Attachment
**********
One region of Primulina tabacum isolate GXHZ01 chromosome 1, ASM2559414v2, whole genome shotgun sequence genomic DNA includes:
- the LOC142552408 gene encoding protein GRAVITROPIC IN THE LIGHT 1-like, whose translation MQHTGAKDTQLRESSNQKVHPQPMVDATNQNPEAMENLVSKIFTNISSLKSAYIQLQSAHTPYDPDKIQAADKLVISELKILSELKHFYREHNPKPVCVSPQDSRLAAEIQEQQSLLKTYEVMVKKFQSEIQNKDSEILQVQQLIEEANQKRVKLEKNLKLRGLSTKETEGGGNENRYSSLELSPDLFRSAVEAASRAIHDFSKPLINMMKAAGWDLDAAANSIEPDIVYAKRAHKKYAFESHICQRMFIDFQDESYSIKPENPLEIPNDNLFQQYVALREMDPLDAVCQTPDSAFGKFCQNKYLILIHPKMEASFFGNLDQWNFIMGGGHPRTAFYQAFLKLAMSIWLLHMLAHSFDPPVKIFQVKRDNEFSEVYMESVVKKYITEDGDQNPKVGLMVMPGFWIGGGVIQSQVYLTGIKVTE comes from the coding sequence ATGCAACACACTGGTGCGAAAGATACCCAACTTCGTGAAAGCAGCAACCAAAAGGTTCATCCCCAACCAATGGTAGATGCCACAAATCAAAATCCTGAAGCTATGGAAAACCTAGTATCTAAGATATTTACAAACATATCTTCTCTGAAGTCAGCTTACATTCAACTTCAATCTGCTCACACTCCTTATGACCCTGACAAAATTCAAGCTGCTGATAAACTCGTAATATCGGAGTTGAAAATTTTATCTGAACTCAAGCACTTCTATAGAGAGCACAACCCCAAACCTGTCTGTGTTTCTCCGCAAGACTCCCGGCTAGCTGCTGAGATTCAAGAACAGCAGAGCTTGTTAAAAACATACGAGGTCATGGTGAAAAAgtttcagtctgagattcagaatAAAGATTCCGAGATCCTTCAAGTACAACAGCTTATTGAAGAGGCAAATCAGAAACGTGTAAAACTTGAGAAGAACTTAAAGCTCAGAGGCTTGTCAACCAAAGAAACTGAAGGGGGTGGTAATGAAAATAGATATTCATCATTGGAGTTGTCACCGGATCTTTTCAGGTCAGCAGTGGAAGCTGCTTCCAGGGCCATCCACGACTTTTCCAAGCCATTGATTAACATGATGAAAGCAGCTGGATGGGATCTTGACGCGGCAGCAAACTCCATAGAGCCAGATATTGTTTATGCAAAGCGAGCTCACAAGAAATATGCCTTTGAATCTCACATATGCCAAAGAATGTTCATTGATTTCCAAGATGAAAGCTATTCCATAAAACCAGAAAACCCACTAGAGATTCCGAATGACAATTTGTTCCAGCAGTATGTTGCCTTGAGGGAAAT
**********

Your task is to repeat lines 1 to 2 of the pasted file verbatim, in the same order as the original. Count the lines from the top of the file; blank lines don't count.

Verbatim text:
One region of Primulina tabacum isolate GXHZ01 chromosome 1, ASM2559414v2, whole genome shotgun sequence genomic DNA includes:
- the LOC142552408 gene encoding protein GRAVITROPIC IN THE LIGHT 1-like, whose translation MQHTGAKDTQLRESSNQKVHPQPMVDATNQNPEAMENLVSKIFTNISSLKSAYIQLQSAHTPYDPDKIQAADKLVISELKILSELKHFYREHNPKPVCVSPQDSRLAAEIQEQQSLLKTYEVMVKKFQSEIQNKDSEILQVQQLIEEANQKRVKLEKNLKLRGLSTKETEGGGNENRYSSLELSPDLFRSAVEAASRAIHDFSKPLINMMKAAGWDLDAAANSIEPDIVYAKRAHKKYAFESHICQRMFIDFQDESYSIKPENPLEIPNDNLFQQYVALREMDPLDAVCQTPDSAFGKFCQNKYLILIHPKMEASFFGNLDQWNFIMGGGHPRTAFYQAFLKLAMSIWLLHMLAHSFDPPVKIFQVKRDNEFSEVYMESVVKKYITEDGDQNPKVGLMVMPGFWIGGGVIQSQVYLTGIKVTE comes from the coding sequence ATGCAACACACTGGTGCGAAAGATACCCAACTTCGTGAAAGCAGCAACCAAAAGGTTCATCCCCAACCAATGGTAGATGCCACAAATCAAAATCCTGAAGCTATGGAAAACCTAGTATCTAAGATATTTACAAACATATCTTCTCTGAAGTCAGCTTACATTCAACTTCAATCTGCTCACACTCCTTATGACCCTGACAAAATTCAAGCTGCTGATAAACTCGTAATATCGGAGTTGAAAATTTTATCTGAACTCAAGCACTTCTATAGAGAGCACAACCCCAAACCTGTCTGTGTTTCTCCGCAAGACTCCCGGCTAGCTGCTGAGATTCAAGAACAGCAGAGCTTGTTAAAAACATACGAGGTCATGGTGAAAAAgtttcagtctgagattcagaatAAAGATTCCGAGATCCTTCAAGTACAACAGCTTATTGAAGAGGCAAATCAGAAACGTGTAAAACTTGAGAAGAACTTAAAGCTCAGAGGCTTGTCAACCAAAGAAACTGAAGGGGGTGGTAATGAAAATAGATATTCATCATTGGAGTTGTCACCGGATCTTTTCAGGTCAGCAGTGGAAGCTGCTTCCAGGGCCATCCACGACTTTTCCAAGCCATTGATTAACATGATGAAAGCAGCTGGATGGGATCTTGACGCGGCAGCAAACTCCATAGAGCCAGATATTGTTTATGCAAAGCGAGCTCACAAGAAATATGCCTTTGAATCTCACATATGCCAAAGAATGTTCATTGATTTCCAAGATGAAAGCTATTCCATAAAACCAGAAAACCCACTAGAGATTCCGAATGACAATTTGTTCCAGCAGTATGTTGCCTTGAGGGAAAT